3. Build a savings plan. Doesn’t this sound so much better than “make a budget”? Of course, to be perfectly honest, a budget is basically a plan for how you intend to direct your money. But the benefit of framing it as a savings plan is that this directs you toward something—a secure retirement, the down payment on a home, a child’s college education—rather than simply restraining you from spending. Once again, having a positive goal provides stronger psychological leverage than putting something in the “off limits” category. Once you’ve decided what you’re saving for, plan to put a little aside each month before you spend on anything else. By “paying yourself first,” you’re taking steady steps toward achieving your goal.

At Curio, we’re always looking for ways help you get more satisfaction out of life. And it all starts by learning what is most important to you—not just about your money, but also about how you spend your time, what matters most to you, and what your goals are. By reframing your financial resolutions, you may be able to achieve greater satisfaction, knowing that you’re progressing toward the destination you’ve chosen. To find out more about how we can help, let’s talk. And to learn more about how important it is to have a map for your financial journey, visit our website to read our article, “If You Don’t Know Where You’re Going: A Tale of Financial Preparation.”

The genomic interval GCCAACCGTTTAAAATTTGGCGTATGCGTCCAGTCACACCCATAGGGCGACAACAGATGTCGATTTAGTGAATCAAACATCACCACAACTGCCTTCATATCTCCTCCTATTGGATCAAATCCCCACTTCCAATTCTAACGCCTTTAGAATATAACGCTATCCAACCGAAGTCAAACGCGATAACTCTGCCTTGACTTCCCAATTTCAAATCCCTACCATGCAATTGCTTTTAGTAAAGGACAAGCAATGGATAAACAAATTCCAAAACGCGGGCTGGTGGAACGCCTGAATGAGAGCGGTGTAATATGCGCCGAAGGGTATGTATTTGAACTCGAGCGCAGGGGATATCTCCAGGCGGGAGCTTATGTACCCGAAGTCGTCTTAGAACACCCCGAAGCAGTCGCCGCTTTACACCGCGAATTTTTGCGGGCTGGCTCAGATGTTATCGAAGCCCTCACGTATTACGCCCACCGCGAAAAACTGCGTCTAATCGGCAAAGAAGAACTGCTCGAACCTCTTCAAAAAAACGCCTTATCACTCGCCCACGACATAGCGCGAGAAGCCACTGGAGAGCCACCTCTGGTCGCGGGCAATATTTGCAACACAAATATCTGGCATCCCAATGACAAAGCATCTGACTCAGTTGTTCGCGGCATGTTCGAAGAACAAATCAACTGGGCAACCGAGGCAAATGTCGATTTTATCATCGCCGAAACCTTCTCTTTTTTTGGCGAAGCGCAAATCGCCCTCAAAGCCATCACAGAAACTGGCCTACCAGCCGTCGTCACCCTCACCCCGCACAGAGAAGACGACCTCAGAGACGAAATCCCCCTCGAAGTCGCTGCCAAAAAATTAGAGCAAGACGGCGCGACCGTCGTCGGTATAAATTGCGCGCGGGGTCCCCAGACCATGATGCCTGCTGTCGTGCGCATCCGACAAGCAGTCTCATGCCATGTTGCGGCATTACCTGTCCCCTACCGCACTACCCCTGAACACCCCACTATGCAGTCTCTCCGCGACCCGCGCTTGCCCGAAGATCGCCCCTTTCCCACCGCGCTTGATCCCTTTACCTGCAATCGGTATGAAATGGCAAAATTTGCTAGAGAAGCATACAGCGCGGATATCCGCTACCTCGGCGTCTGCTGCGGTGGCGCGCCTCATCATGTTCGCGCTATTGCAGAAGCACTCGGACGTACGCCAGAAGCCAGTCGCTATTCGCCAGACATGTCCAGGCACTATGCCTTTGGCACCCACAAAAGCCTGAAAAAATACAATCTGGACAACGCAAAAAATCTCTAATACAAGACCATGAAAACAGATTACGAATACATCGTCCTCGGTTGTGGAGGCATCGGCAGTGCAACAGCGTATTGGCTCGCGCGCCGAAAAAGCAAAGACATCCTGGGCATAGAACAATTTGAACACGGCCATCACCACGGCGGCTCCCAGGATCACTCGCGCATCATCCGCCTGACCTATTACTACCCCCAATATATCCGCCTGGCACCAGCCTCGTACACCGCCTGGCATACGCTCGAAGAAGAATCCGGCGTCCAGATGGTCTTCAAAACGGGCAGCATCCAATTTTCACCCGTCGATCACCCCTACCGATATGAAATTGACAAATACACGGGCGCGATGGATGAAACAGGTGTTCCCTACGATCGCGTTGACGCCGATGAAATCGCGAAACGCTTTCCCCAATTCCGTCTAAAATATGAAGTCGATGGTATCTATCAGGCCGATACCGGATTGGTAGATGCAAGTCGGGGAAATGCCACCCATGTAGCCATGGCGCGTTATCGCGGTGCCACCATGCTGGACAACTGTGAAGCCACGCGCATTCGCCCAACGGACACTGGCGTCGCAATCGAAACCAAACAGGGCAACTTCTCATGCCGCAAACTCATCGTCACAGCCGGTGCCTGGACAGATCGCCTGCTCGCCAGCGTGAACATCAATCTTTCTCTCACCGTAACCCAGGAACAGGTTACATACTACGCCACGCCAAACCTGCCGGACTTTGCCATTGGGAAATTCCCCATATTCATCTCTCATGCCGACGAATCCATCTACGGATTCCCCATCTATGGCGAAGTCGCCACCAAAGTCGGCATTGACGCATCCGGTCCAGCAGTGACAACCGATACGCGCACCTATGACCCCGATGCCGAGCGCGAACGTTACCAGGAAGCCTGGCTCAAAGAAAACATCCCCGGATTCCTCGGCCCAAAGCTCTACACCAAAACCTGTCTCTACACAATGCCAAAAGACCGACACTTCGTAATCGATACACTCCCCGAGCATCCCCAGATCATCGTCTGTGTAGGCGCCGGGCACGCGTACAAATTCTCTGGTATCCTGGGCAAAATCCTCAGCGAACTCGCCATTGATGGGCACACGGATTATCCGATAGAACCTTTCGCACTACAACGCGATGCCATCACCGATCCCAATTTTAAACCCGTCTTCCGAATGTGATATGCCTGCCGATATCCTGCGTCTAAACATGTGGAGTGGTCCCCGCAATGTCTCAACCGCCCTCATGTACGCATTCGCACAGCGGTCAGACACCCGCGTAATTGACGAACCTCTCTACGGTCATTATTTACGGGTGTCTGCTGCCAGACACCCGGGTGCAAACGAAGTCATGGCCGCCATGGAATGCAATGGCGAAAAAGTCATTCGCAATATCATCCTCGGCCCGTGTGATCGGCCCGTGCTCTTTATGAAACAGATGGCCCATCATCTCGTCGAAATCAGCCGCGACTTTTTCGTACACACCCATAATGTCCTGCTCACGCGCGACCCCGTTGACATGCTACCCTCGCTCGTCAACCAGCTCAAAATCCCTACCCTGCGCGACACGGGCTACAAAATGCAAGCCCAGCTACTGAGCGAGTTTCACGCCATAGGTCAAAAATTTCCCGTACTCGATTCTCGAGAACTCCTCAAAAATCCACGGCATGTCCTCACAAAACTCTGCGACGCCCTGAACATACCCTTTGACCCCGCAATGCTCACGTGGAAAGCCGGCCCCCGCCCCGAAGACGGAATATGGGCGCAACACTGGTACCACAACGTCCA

Important Disclosure: Please remember that past performance may not be indicative of future results. Different types of investments involve varying degrees of risk, and there can be no assurance that the future performance of any specific investment, investment strategy, or product (including the investments and/or investment strategies recommended or undertaken by Curio Wealth, LLC [“Curio Wealth”]), or any non-investment related content, made reference to directly or indirectly in this blog will be profitable, equal any corresponding indicated historical performance level(s), be suitable for your portfolio or individual situation, or prove successful. Due to various factors, including changing market conditions and/or applicable laws, the content may no longer be reflective of current opinions or positions. Moreover, you should not assume that any discussion or information contained in this blog serves as the receipt of, or as a substitute for, personalized investment advice from Curio Wealth. To the extent that a reader has any questions regarding the applicability of any specific issue discussed above to his/her individual situation, he/she is encouraged to consult with the professional advisor of his/her choosing. Curio Wealth is neither a law firm nor a certified public accounting firm and no portion of the blog content should be construed as legal or accounting advice. A copy of the Curio Wealth’s current written disclosure Brochure discussing our advisory services and fees is available for review upon request or at Please Note: Curio Wealth does not make any representations or warranties as to the accuracy, timeliness, suitability, completeness, or relevance of any information prepared by any unaffiliated third party, whether linked to Curio Wealth’s web site or blog or incorporated herein, and takes no responsibility for any such content. All such information is provided solely for convenience purposes only and all users thereof should be guided accordingly. Please Remember: If you are a Curio Wealth client, please contact Curio Wealth, in writing, if there are any changes in your personal/financial situation or investment objectives for the purpose of reviewing/evaluating/revising our previous recommendations and/or services, or if you would like to impose, add, or to modify any reasonable restrictions to our investment advisory services. Unless, and until, you notify us, in writing, to the contrary, we shall continue to provide services as we do currently. Please Also Remember to advise us if you have not been receiving account statements (at least quarterly) from the account custodian.